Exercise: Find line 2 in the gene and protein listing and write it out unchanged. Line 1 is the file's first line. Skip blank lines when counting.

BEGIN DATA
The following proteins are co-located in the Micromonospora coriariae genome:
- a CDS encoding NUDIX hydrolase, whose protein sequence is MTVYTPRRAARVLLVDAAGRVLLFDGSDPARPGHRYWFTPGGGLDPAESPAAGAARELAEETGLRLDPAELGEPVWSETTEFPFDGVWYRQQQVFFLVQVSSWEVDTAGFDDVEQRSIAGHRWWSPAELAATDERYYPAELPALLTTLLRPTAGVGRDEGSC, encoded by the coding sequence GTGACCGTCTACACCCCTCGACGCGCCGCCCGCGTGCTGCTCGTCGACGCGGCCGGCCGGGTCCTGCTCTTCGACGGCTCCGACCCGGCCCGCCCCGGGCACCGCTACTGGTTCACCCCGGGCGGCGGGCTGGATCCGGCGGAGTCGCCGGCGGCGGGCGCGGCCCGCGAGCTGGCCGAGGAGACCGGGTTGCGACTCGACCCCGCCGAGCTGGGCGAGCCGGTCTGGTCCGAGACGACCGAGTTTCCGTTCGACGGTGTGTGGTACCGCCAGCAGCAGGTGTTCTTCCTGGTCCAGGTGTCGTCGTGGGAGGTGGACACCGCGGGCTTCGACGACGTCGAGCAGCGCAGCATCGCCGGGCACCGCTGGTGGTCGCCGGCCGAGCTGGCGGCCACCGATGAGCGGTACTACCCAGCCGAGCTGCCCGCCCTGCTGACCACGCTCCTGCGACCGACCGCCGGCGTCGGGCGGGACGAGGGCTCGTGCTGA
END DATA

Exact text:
- a CDS encoding NUDIX hydrolase, whose protein sequence is MTVYTPRRAARVLLVDAAGRVLLFDGSDPARPGHRYWFTPGGGLDPAESPAAGAARELAEETGLRLDPAELGEPVWSETTEFPFDGVWYRQQQVFFLVQVSSWEVDTAGFDDVEQRSIAGHRWWSPAELAATDERYYPAELPALLTTLLRPTAGVGRDEGSC, encoded by the coding sequence GTGACCGTCTACACCCCTCGACGCGCCGCCCGCGTGCTGCTCGTCGACGCGGCCGGCCGGGTCCTGCTCTTCGACGGCTCCGACCCGGCCCGCCCCGGGCACCGCTACTGGTTCACCCCGGGCGGCGGGCTGGATCCGGCGGAGTCGCCGGCGGCGGGCGCGGCCCGCGAGCTGGCCGAGGAGACCGGGTTGCGACTCGACCCCGCCGAGCTGGGCGAGCCGGTCTGGTCCGAGACGACCGAGTTTCCGTTCGACGGTGTGTGGTACCGCCAGCAGCAGGTGTTCTTCCTGGTCCAGGTGTCGTCGTGGGAGGTGGACACCGCGGGCTTCGACGACGTCGAGCAGCGCAGCATCGCCGGGCACCGCTGGTGGTCGCCGGCCGAGCTGGCGGCCACCGATGAGCGGTACTACCCAGCCGAGCTGCCCGCCCTGCTGACCACGCTCCTGCGACCGACCGCCGGCGTCGGGCGGGACGAGGGCTCGTGCTGA